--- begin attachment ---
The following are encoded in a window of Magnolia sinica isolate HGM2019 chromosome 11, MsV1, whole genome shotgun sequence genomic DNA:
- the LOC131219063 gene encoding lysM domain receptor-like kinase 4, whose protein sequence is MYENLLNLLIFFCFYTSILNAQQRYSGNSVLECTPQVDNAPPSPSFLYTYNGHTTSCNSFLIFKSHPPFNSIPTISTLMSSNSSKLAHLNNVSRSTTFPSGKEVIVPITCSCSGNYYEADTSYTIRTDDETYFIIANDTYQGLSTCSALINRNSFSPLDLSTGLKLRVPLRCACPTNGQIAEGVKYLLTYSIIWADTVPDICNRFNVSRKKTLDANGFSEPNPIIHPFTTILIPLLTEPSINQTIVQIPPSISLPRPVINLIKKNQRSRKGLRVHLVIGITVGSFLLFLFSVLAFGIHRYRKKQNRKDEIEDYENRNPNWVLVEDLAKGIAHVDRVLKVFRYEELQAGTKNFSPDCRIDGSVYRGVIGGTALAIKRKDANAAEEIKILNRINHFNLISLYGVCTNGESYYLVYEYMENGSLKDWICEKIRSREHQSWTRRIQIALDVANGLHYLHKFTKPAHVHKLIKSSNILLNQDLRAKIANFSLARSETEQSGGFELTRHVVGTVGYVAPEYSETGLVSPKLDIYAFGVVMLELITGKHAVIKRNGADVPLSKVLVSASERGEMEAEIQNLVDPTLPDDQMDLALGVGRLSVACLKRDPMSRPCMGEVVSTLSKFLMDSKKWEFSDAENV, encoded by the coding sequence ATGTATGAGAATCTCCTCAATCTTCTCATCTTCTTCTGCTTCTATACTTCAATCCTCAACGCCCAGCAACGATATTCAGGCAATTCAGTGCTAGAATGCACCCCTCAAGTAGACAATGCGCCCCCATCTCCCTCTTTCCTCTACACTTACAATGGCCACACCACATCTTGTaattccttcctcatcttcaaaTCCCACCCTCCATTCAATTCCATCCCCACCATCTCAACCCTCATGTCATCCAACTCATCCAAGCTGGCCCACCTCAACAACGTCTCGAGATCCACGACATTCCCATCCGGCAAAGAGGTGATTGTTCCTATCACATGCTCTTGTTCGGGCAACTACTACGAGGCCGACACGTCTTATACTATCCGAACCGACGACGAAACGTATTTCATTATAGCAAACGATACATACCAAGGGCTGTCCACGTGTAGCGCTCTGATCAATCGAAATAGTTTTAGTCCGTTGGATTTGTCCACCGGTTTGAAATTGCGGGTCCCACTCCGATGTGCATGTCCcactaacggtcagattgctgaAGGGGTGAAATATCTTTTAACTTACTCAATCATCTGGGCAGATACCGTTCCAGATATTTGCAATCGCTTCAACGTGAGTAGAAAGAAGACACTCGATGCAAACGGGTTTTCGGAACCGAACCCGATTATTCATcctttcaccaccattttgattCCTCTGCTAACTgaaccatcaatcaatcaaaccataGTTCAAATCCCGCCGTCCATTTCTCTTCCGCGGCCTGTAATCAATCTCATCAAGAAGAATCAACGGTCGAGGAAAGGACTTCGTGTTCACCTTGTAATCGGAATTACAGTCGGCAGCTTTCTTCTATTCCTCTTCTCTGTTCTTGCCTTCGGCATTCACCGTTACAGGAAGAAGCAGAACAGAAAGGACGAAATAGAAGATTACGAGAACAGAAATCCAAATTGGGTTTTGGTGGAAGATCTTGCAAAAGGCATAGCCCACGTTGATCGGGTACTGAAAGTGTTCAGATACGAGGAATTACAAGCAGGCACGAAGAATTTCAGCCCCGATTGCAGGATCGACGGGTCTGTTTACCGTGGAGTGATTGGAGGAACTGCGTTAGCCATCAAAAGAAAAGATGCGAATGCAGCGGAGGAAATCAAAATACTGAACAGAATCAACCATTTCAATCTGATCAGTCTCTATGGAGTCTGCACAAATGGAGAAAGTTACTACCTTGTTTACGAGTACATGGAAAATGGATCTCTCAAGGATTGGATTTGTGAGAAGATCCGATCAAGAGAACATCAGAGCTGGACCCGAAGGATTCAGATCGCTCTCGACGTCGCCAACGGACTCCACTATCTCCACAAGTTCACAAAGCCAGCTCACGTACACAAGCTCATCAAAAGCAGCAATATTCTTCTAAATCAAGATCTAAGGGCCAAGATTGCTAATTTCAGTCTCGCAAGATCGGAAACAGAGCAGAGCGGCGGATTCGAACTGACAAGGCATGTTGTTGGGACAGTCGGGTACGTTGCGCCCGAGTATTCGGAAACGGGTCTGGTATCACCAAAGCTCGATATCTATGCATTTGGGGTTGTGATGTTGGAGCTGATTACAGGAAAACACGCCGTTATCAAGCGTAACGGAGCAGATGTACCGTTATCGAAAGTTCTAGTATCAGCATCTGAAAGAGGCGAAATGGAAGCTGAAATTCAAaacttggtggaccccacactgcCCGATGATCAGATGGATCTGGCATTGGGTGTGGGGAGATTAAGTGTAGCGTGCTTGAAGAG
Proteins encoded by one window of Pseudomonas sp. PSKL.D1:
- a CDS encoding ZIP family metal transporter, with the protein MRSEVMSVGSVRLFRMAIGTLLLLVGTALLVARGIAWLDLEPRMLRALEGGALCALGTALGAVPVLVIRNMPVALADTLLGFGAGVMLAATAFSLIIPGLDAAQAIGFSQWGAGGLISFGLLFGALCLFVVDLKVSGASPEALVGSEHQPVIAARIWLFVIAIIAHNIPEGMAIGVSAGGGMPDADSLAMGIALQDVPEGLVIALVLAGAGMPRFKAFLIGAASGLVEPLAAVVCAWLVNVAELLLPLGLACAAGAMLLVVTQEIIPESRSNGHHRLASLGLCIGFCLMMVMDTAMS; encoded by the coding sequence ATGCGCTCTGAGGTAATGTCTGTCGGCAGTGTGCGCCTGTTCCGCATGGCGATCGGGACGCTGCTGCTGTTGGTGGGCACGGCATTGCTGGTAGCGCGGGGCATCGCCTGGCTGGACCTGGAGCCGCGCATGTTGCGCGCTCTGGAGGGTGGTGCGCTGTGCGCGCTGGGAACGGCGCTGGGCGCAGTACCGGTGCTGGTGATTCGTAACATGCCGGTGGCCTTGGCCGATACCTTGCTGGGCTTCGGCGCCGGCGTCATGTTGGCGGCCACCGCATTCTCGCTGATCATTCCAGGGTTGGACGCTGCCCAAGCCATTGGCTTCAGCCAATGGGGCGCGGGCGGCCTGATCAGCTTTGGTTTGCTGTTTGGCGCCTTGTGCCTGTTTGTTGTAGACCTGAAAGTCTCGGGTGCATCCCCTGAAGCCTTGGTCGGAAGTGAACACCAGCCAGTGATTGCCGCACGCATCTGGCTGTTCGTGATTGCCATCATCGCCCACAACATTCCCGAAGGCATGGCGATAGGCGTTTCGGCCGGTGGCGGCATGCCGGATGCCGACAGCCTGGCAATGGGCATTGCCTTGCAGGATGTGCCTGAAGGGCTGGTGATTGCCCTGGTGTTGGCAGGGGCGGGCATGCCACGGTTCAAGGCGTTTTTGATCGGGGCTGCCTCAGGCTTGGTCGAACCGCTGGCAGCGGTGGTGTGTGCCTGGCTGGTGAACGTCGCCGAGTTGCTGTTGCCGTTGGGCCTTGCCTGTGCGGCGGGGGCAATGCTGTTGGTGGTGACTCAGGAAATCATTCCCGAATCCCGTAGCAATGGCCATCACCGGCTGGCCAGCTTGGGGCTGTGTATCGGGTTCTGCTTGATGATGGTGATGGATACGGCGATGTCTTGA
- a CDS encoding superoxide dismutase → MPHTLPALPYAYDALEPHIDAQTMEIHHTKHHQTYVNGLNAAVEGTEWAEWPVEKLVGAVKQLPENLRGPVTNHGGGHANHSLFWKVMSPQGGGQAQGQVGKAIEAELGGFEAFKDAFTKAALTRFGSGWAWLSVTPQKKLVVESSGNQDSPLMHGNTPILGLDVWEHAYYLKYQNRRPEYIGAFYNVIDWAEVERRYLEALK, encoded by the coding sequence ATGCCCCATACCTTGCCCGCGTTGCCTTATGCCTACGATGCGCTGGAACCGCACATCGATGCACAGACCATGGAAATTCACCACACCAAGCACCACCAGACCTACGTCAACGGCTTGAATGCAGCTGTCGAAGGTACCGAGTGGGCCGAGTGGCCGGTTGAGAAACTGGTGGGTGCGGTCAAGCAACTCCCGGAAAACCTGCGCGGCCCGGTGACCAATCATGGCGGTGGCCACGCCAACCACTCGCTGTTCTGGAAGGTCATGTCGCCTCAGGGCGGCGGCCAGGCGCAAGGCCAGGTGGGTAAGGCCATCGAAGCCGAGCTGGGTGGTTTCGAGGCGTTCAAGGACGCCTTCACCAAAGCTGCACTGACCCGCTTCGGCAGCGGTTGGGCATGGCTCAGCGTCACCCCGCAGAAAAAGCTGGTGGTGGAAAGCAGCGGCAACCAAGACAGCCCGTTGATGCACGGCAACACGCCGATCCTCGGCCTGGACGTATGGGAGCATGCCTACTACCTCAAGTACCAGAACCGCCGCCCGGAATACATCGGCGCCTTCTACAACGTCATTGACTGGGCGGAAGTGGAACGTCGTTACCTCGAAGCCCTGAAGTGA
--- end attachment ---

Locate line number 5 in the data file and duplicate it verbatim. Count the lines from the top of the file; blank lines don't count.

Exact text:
- a CDS encoding superoxide dismutase → MPHTLPALPYAYDALEPHIDAQTMEIHHTKHHQTYVNGLNAAVEGTEWAEWPVEKLVGAVKQLPENLRGPVTNHGGGHANHSLFWKVMSPQGGGQAQGQVGKAIEAELGGFEAFKDAFTKAALTRFGSGWAWLSVTPQKKLVVESSGNQDSPLMHGNTPILGLDVWEHAYYLKYQNRRPEYIGAFYNVIDWAEVERRYLEALK, encoded by the coding sequence ATGCCCCATACCTTGCCCGCGTTGCCTTATGCCTACGATGCGCTGGAACCGCACATCGATGCACAGACCATGGAAATTCACCACACCAAGCACCACCAGACCTACGTCAACGGCTTGAATGCAGCTGTCGAAGGTACCGAGTGGGCCGAGTGGCCGGTTGAGAAACTGGTGGGTGCGGTCAAGCAACTCCCGGAAAACCTGCGCGGCCCGGTGACCAATCATGGCGGTGGCCACGCCAACCACTCGCTGTTCTGGAAGGTCATGTCGCCTCAGGGCGGCGGCCAGGCGCAAGGCCAGGTGGGTAAGGCCATCGAAGCCGAGCTGGGTGGTTTCGAGGCGTTCAAGGACGCCTTCACCAAAGCTGCACTGACCCGCTTCGGCAGCGGTTGGGCATGGCTCAGCGTCACCCCGCAGAAAAAGCTGGTGGTGGAAAGCAGCGGCAACCAAGACAGCCCGTTGATGCACGGCAACACGCCGATCCTCGGCCTGGACGTATGGGAGCATGCCTACTACCTCAAGTACCAGAACCGCCGCCCGGAATACATCGGCGCCTTCTACAACGTCATTGACTGGGCGGAAGTGGAACGTCGTTACCTCGAAGCCCTGAAGTGA